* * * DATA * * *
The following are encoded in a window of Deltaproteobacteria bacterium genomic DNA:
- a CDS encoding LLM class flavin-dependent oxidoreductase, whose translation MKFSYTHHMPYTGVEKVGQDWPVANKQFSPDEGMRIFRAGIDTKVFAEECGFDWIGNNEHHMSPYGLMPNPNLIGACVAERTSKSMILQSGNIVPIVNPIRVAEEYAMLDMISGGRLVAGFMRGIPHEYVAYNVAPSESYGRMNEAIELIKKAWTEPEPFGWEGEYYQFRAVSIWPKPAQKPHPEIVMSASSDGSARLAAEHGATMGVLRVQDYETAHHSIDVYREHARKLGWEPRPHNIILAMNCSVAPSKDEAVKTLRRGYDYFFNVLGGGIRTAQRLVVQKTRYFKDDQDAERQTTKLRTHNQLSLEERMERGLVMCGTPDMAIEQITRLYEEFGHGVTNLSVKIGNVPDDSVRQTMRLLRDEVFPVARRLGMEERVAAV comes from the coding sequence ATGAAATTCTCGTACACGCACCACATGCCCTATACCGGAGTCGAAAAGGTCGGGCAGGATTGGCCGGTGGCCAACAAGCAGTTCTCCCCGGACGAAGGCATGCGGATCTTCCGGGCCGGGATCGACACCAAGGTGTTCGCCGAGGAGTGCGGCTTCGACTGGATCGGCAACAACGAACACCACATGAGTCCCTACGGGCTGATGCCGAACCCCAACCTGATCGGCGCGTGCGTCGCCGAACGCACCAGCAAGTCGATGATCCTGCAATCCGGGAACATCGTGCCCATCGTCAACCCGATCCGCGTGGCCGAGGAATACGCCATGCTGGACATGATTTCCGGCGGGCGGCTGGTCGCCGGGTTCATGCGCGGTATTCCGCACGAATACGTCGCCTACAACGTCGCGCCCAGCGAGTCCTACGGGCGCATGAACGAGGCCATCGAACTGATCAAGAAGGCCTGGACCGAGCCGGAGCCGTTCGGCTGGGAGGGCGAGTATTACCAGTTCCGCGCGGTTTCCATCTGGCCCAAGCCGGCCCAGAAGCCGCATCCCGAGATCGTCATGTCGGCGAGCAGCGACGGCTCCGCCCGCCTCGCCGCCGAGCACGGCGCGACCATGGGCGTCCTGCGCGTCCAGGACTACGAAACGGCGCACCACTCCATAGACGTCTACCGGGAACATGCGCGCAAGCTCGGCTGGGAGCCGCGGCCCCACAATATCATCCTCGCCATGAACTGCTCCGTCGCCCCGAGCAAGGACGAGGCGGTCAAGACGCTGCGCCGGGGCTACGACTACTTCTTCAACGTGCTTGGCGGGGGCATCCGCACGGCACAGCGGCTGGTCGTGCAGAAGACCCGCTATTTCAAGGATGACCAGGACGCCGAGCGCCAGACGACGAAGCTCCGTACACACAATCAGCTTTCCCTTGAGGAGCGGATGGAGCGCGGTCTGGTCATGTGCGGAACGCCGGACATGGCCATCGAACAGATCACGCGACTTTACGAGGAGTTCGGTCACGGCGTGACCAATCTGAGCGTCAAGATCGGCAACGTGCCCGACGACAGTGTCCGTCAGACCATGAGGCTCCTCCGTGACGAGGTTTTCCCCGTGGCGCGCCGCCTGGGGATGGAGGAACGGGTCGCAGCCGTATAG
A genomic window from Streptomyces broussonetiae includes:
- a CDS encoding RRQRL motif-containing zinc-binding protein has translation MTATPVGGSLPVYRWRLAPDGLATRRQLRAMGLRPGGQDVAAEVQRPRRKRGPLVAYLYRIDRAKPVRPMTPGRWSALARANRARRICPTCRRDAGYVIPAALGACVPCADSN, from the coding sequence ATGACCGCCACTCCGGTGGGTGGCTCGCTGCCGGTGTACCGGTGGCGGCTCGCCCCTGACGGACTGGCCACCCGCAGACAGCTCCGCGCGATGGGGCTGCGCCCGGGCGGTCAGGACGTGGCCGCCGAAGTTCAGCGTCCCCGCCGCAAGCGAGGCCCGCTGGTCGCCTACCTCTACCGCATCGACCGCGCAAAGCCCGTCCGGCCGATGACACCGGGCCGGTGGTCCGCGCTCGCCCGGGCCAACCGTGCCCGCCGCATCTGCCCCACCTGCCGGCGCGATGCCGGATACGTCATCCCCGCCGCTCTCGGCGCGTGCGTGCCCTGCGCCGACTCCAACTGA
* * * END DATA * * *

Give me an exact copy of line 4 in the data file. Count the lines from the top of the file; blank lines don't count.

- a CDS encoding RRQRL motif-containing zinc-binding protein has translation MTATPVGGSLPVYRWRLAPDGLATRRQLRAMGLRPGGQDVAAEVQRPRRKRGPLVAYLYRIDRAKPVRPMTPGRWSALARANRARRICPTCRRDAGYVIPAALGACVPCADSN, from the coding sequence ATGACCGCCACTCCGGTGGGTGGCTCGCTGCCGGTGTACCGGTGGCGGCTCGCCCCTGACGGACTGGCCACCCGCAGACAGCTCCGCGCGATGGGGCTGCGCCCGGGCGGTCAGGACGTGGCCGCCGAAGTTCAGCGTCCCCGCCGCAAGCGAGGCCCGCTGGTCGCCTACCTCTACCGCATCGACCGCGCAAAGCCCGTCCGGCCGATGACACCGGGCCGGTGGTCCGCGCTCGCCCGGGCCAACCGTGCCCGCCGCATCTGCCCCACCTGCCGGCGCGATGCCGGATACGTCATCCCCGCCGCTCTCGGCGCGTGCGTGCCCTGCGCCGACTCCAACTGA